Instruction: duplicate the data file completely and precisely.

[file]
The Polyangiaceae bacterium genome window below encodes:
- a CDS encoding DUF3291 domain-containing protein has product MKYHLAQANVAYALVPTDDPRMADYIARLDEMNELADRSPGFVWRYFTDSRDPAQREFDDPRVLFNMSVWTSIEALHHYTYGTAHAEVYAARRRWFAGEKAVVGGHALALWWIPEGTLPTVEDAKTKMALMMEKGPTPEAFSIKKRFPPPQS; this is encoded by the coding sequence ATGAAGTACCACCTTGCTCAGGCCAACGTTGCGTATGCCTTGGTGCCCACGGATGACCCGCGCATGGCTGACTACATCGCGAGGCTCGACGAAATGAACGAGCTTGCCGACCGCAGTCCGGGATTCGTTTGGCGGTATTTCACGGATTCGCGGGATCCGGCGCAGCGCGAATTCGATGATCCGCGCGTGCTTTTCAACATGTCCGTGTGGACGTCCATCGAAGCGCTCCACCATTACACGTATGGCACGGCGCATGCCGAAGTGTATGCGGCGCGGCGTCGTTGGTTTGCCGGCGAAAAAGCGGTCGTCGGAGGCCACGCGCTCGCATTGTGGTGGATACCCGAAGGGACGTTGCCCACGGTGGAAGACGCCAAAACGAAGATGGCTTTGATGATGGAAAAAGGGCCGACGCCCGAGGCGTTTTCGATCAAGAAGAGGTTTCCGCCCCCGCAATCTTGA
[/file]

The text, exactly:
The Polyangiaceae bacterium genome window below encodes:
- a CDS encoding DUF3291 domain-containing protein has product MKYHLAQANVAYALVPTDDPRMADYIARLDEMNELADRSPGFVWRYFTDSRDPAQREFDDPRVLFNMSVWTSIEALHHYTYGTAHAEVYAARRRWFAGEKAVVGGHALALWWIPEGTLPTVEDAKTKMALMMEKGPTPEAFSIKKRFPPPQS; this is encoded by the coding sequence ATGAAGTACCACCTTGCTCAGGCCAACGTTGCGTATGCCTTGGTGCCCACGGATGACCCGCGCATGGCTGACTACATCGCGAGGCTCGACGAAATGAACGAGCTTGCCGACCGCAGTCCGGGATTCGTTTGGCGGTATTTCACGGATTCGCGGGATCCGGCGCAGCGCGAATTCGATGATCCGCGCGTGCTTTTCAACATGTCCGTGTGGACGTCCATCGAAGCGCTCCACCATTACACGTATGGCACGGCGCATGCCGAAGTGTATGCGGCGCGGCGTCGTTGGTTTGCCGGCGAAAAAGCGGTCGTCGGAGGCCACGCGCTCGCATTGTGGTGGATACCCGAAGGGACGTTGCCCACGGTGGAAGACGCCAAAACGAAGATGGCTTTGATGATGGAAAAAGGGCCGACGCCCGAGGCGTTTTCGATCAAGAAGAGGTTTCCGCCCCCGCAATCTTGA